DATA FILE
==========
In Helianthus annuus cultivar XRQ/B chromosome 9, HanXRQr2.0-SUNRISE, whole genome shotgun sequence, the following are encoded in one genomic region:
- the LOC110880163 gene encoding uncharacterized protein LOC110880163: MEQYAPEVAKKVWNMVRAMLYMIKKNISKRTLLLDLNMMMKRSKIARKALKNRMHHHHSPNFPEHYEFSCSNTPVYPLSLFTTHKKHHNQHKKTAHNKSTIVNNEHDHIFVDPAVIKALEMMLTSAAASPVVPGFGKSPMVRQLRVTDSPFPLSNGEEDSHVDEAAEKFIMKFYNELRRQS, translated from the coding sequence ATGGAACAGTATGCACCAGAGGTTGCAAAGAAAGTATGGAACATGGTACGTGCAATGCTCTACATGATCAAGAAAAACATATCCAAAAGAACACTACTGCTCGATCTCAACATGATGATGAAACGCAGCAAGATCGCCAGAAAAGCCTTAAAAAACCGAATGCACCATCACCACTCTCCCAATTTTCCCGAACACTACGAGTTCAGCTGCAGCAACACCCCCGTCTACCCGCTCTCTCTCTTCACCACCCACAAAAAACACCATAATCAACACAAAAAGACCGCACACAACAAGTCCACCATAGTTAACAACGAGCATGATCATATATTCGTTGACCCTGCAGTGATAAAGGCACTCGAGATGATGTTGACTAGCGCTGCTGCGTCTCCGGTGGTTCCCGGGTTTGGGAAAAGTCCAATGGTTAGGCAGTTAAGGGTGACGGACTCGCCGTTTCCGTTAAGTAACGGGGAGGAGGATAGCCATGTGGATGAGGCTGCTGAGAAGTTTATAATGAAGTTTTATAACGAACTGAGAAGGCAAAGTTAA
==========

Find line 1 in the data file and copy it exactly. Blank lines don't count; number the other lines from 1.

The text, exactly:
In Helianthus annuus cultivar XRQ/B chromosome 9, HanXRQr2.0-SUNRISE, whole genome shotgun sequence, the following are encoded in one genomic region: